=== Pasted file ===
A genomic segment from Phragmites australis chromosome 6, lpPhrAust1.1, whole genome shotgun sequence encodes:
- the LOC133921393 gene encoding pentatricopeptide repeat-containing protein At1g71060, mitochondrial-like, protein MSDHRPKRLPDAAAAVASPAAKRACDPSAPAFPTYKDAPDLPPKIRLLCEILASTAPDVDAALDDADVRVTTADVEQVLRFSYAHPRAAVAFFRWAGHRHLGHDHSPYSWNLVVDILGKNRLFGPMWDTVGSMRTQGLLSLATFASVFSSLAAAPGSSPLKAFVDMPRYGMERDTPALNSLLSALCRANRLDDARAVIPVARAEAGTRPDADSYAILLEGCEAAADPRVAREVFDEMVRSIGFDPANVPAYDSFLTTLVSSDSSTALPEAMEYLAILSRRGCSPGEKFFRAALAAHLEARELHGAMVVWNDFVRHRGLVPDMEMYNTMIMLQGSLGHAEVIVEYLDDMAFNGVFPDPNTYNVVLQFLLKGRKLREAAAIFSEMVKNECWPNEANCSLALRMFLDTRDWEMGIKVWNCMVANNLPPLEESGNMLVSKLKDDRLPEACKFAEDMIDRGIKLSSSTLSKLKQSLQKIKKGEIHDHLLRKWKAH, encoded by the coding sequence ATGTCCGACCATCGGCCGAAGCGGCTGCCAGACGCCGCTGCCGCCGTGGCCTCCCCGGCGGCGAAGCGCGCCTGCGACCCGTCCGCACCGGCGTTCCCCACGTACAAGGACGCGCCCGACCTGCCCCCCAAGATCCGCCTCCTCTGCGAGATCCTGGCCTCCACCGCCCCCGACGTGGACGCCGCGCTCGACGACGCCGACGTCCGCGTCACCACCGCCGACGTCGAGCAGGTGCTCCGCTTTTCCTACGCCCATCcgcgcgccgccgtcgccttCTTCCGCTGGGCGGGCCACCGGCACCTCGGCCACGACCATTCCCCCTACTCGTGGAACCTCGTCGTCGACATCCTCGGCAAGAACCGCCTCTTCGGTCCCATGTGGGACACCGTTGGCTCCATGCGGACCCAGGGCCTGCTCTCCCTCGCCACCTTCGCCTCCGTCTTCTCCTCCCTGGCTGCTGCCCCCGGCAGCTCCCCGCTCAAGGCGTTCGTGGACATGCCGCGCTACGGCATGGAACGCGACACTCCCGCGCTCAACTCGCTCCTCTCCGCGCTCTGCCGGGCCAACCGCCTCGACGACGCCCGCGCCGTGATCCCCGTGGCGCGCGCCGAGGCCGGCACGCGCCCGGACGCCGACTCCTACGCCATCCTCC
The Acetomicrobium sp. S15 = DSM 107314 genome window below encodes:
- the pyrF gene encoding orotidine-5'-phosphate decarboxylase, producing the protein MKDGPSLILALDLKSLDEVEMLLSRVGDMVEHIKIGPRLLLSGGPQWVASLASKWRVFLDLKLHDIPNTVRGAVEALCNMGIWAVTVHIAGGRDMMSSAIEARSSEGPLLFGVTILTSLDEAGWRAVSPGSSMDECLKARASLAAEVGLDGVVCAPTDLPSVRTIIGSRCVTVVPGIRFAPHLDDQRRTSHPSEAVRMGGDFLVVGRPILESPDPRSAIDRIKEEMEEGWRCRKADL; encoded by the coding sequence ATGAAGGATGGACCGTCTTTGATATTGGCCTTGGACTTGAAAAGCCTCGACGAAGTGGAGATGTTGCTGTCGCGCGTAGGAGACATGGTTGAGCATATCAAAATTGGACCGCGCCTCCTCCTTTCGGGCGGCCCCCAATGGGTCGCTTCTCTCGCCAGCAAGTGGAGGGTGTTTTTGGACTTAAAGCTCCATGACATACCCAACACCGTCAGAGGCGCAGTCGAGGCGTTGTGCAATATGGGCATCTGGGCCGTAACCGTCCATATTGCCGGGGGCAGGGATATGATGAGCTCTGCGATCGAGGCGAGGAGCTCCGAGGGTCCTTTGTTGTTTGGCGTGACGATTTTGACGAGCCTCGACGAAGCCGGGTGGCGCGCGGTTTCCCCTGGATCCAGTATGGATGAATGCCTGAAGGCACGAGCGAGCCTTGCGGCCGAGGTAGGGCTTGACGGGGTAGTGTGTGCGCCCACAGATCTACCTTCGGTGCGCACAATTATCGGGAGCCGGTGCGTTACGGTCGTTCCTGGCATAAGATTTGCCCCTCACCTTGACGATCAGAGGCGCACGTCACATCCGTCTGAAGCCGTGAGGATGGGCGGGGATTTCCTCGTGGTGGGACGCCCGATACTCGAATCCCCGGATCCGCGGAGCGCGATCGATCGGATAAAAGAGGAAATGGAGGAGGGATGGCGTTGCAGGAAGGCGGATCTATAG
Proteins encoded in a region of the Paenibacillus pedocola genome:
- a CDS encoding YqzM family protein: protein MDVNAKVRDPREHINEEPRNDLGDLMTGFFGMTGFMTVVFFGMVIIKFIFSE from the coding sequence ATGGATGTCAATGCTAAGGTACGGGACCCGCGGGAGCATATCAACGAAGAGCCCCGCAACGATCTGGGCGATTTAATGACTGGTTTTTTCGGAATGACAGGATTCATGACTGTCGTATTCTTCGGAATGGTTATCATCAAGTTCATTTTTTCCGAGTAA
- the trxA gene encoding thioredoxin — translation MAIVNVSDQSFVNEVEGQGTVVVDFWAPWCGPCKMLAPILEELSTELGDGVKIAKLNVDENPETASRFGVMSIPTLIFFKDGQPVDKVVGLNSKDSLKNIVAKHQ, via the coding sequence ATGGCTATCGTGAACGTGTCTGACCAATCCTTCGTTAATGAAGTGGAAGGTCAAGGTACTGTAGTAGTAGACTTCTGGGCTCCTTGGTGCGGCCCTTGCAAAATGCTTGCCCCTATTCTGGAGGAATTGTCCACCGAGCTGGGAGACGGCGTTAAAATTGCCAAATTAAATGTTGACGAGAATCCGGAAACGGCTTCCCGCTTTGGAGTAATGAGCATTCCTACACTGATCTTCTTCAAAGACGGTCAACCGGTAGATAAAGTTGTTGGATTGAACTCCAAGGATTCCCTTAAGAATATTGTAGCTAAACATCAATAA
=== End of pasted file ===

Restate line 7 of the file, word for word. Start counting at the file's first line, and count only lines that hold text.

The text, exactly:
- the trxA gene encoding thioredoxin — translation MAIVNVSDQSFVNEVEGQGTVVVDFWAPWCGPCKMLAPILEELSTELGDGVKIAKLNVDENPETASRFGVMSIPTLIFFKDGQPVDKVVGLNSKDSLKNIVAKHQ, via the coding sequence ATGGCTATCGTGAACGTGTCTGACCAATCCTTCGTTAATGAAGTGGAAGGTCAAGGTACTGTAGTAGTAGACTTCTGGGCTCCTTGGTGCGGCCCTTGCAAAATGCTTGCCCCTATTCTGGAGGAATTGTCCACCGAGCTGGGAGACGGCGTTAAAATTGCCAAATTAAATGTTGACGAGAATCCGGAAACGGCTTCCCGCTTTGGAGTAATGAGCATTCCTACACTGATCTTCTTCAAAGACGGTCAACCGGTAGATAAAGTTGTTGGATTGAACTCCAAGGATTCCCTTAAGAATATTGTAGCTAAACATCAATAA